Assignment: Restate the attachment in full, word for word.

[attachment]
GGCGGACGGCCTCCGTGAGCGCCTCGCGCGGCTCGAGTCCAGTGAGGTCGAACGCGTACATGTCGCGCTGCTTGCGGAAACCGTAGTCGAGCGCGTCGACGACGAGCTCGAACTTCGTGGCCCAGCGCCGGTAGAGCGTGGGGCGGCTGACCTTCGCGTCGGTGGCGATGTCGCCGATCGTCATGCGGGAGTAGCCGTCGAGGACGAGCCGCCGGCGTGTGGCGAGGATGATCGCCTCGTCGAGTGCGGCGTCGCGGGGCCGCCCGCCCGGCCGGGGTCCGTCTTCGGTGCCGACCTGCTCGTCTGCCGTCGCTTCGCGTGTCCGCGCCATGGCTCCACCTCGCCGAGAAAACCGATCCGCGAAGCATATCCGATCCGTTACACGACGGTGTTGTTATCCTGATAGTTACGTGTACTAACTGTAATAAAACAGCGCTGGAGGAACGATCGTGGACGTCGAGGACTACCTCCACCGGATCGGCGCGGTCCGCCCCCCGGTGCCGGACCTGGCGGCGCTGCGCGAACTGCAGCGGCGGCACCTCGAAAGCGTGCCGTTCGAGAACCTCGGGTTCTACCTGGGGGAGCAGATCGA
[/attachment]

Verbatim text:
GGCGGACGGCCTCCGTGAGCGCCTCGCGCGGCTCGAGTCCAGTGAGGTCGAACGCGTACATGTCGCGCTGCTTGCGGAAACCGTAGTCGAGCGCGTCGACGACGAGCTCGAACTTCGTGGCCCAGCGCCGGTAGAGCGTGGGGCGGCTGACCTTCGCGTCGGTGGCGATGTCGCCGATCGTCATGCGGGAGTAGCCGTCGAGGACGAGCCGCCGGCGTGTGGCGAGGATGATCGCCTCGTCGAGTGCGGCGTCGCGGGGCCGCCCGCCCGGCCGGGGTCCGTCTTCGGTGCCGACCTGCTCGTCTGCCGTCGCTTCGCGTGTCCGCGCCATGGCTCCACCTCGCCGAGAAAACCGATCCGCGAAGCATATCCGATCCGTTACACGACGGTGTTGTTATCCTGATAGTTACGTGTACTAACTGTAATAAAACAGCGCTGGAGGAACGATCGTGGACGTCGAGGACTACCTCCACCGGATCGGCGCGGTCCGCCCCCCGGTGCCGGACCTGGCGGCGCTGCGCGAACTGCAGCGGCGGCACCTCGAAAGCGTGCCGTTCGAGAACCTCGGGTTCTACCTGGGGGAGCAGATCGA